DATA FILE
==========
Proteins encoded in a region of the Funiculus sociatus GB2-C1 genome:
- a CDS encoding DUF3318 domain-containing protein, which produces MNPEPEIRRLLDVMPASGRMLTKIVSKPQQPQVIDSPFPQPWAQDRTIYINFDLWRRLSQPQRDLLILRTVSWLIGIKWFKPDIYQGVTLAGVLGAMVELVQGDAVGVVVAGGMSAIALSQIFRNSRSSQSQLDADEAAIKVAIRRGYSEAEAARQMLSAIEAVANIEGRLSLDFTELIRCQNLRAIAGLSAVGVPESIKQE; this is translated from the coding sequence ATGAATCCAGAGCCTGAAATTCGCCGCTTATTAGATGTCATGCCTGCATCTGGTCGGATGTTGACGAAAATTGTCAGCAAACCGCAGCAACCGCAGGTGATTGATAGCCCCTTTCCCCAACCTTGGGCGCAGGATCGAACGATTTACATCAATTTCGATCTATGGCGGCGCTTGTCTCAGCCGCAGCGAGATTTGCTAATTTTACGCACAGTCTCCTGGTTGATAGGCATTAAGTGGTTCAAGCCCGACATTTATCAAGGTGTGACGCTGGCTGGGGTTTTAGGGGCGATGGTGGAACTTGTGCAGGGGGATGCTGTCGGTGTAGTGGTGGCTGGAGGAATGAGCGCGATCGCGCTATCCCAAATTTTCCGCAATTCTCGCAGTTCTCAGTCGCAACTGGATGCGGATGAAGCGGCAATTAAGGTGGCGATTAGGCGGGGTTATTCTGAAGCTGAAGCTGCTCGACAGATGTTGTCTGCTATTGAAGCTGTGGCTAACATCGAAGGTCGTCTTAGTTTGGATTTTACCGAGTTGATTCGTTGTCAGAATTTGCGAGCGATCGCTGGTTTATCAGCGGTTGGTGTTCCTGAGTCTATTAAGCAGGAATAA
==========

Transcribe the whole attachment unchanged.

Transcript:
Proteins encoded in a region of the Funiculus sociatus GB2-C1 genome:
- a CDS encoding DUF3318 domain-containing protein, which produces MNPEPEIRRLLDVMPASGRMLTKIVSKPQQPQVIDSPFPQPWAQDRTIYINFDLWRRLSQPQRDLLILRTVSWLIGIKWFKPDIYQGVTLAGVLGAMVELVQGDAVGVVVAGGMSAIALSQIFRNSRSSQSQLDADEAAIKVAIRRGYSEAEAARQMLSAIEAVANIEGRLSLDFTELIRCQNLRAIAGLSAVGVPESIKQE; this is translated from the coding sequence ATGAATCCAGAGCCTGAAATTCGCCGCTTATTAGATGTCATGCCTGCATCTGGTCGGATGTTGACGAAAATTGTCAGCAAACCGCAGCAACCGCAGGTGATTGATAGCCCCTTTCCCCAACCTTGGGCGCAGGATCGAACGATTTACATCAATTTCGATCTATGGCGGCGCTTGTCTCAGCCGCAGCGAGATTTGCTAATTTTACGCACAGTCTCCTGGTTGATAGGCATTAAGTGGTTCAAGCCCGACATTTATCAAGGTGTGACGCTGGCTGGGGTTTTAGGGGCGATGGTGGAACTTGTGCAGGGGGATGCTGTCGGTGTAGTGGTGGCTGGAGGAATGAGCGCGATCGCGCTATCCCAAATTTTCCGCAATTCTCGCAGTTCTCAGTCGCAACTGGATGCGGATGAAGCGGCAATTAAGGTGGCGATTAGGCGGGGTTATTCTGAAGCTGAAGCTGCTCGACAGATGTTGTCTGCTATTGAAGCTGTGGCTAACATCGAAGGTCGTCTTAGTTTGGATTTTACCGAGTTGATTCGTTGTCAGAATTTGCGAGCGATCGCTGGTTTATCAGCGGTTGGTGTTCCTGAGTCTATTAAGCAGGAATAA